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Ghost Recon: Wildlands promises a bombastic co-op adventure through an open world, South American landscape. It promises tactical prowess through nuanced stealth and team coordination mechanics. An experience where every situation can be approached in dozens of ways with consideration towards light, sound, weather and many other factors. I’m happy to say that in these regards Wildlands does indeed deliver.
At it’s best, Wildlands is an impressively realistic, stealth co-op romp about tracking down deadly sicarios (drug lords) in Bolivia. Noise, visibility, equipment, cover fire, bullet drop and many other factors play a role throughout every encounter. You get a cool map connecting all the sicarios, pretty good voice acting and a fun premise that ties everything together from the very start. Coordinating military tactics with ninja-like precision is a total blast with some friends. Issuing orders to AI teammates when playing alone works very well too.
When taken seriously, the game is very much the tactical bliss experience many of us were looking forward to since it was announced a few years ago. The problem is that Wildlands is nearly impossible to take seriously. It seems to have an identity crisis. Sometimes it wants to be a care-free escapade around South America in the vein of the Just Cause series. Other times it wants to be a gritty, realistic tactical operation full of planning and execution.
If you’re the type of player who enjoys picking the right weapon for the right job, planning, scouting, being smart and stealthy, you can do all that. You can fake out guards by stealing their vehicles. Use drones or explosive diversions to gain an advantage. Strategically shoot out lights to mask your movement. Grab unaware enemies and use them as shields. You can do all these things, but you probably won’t bother to.
The issue with Ghost Recon: Wildlands is that the difference between playing really well and playing like a complete buffoon is incredibly marginal. To accommodate for the care-free, drop-in/drop-out, do whatever-you-want attitude the game pushes, it makes a vital sacrifice in challenge. It never cares how well you do or even whether you live or die. Literally nothing of consequence happens. There are no stakes.
Too much damage puts you in a “down but not out” state. Your AI teammates revive you once per firefight at the start of the game. This works pretty well, until you realize that even if you’re not revived, nothing really changes. You simply respawn about 100m away and keep grinding through the non-respawning enemies.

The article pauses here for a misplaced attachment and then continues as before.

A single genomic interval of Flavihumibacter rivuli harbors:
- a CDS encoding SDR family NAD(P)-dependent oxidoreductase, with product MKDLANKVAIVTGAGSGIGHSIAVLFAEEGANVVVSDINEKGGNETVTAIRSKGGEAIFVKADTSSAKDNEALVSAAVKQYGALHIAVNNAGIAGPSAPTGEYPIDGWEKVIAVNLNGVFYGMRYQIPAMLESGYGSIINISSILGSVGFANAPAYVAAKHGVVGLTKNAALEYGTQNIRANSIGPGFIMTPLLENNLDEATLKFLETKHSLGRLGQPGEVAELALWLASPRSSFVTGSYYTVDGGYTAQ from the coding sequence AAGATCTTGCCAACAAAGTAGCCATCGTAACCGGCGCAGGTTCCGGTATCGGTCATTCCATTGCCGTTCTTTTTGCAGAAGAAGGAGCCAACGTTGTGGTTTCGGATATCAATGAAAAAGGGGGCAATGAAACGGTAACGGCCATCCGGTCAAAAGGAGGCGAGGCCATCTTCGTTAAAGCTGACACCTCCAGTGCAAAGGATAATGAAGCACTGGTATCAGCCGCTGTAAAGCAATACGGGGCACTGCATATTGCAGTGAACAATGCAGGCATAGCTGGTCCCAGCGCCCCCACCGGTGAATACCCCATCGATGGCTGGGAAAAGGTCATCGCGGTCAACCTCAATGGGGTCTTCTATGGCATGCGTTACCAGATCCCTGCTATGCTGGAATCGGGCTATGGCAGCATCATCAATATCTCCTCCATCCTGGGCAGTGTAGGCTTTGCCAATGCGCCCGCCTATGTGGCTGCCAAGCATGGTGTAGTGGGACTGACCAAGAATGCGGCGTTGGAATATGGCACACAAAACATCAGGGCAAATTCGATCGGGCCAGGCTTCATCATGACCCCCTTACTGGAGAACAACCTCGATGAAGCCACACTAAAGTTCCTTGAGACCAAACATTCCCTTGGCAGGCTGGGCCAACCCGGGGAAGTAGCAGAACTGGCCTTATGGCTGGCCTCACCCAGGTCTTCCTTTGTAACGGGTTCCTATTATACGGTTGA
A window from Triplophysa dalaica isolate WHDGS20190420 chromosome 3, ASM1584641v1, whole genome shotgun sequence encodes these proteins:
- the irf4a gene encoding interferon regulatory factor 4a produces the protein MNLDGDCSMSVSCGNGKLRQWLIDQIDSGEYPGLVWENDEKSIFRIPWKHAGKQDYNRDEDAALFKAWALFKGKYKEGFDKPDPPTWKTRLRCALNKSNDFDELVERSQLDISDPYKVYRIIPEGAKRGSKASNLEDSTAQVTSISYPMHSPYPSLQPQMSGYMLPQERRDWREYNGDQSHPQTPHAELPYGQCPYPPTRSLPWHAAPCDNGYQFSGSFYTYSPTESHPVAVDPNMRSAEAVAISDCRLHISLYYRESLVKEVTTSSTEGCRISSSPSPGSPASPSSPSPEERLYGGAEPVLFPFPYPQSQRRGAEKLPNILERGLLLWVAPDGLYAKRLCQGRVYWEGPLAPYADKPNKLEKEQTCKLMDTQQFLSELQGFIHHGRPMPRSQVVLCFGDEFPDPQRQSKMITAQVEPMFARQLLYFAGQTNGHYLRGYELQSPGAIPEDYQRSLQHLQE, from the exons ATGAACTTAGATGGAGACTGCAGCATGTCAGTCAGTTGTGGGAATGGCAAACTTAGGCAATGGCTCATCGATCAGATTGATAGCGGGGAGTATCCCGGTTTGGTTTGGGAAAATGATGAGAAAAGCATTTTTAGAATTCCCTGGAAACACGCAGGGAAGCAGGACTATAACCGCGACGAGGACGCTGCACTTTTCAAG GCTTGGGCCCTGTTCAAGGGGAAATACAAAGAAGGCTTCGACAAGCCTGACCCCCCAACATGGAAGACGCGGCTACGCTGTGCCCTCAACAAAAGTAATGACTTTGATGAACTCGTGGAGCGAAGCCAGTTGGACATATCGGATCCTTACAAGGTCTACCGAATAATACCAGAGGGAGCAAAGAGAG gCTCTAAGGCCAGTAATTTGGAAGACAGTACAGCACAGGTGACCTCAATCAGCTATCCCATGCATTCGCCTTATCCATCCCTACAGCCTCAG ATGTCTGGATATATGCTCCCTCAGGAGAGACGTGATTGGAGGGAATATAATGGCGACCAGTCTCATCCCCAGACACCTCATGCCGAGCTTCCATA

In co-op, this problem is even more obvious. Players can be revived indefinitely by teammates as long as they can get to them in sixty seconds. So what happens if you don’t get revived in the allotted time? Nothing. You just respawn on one of your teammates. This design choice makes reviving teammates not only pointless, but needlessly risky. Losing a mission in four player co op requires all four players to die within the same sixty seconds. Typically everyone just keeps respawing until all the enemies are dead. This makes losing in co op incredibly rare, regardless of difficulty setting.
Speaking of difficulty settings, Wildlands allows on the fly difficulty adjustment from the menu. I wrote an article about why this is bad design, but Wildlands takes it to a new level. The difficulty is specific to each co-op player and never acknowledged by the game or to other players. So while I’m over here planning my approach on realistic difficulty, everyone else is running around like John Wick, stuffing sicarios inside car trunks.
Before long, you’ll probably give up on spending time planning and scouting areas too. You’ll realize that running and gunning work just as well, and require a fraction of the time investment. Because of this, the game feels like a complete grind. The enemy AI is proficient and interesting, but it never matters in the face of the player’s inability to lose.
You’re never asked to rethink your approach because literally any approach will do. All the interesting stealth, noise, light, weapon and teamwork mechanics are sadly squandered in favor of accessibility. It feels like a corporate push to make the Ghost Recon brand appeal to mainstream audiences. But you can’t have it both ways. Ghost Recon has typically been a series that demands your attention and care, but there is none of that here.
Ubisoft, if you want your gritty, ultra realistic, tactical stealth game to be taken seriously, it has to take itself seriously. That means consequences for actions. Right now the whole thing has tons of promise, but ends up feeling repetitive quickly. Without risk, every encounter becomes exactly the same without any nuance. Without risk, the rewards feel unearned and undeserved.
The good news is that these are all fixable things. Ubisoft plans to continue supporting this game by adding competitive modes and specific challenges. It’s possible that it can rise out of this swamp of mediocrity and become something truly enjoyable in the future. Right now, though, it’s just souring in a complete lack of any compelling challenge.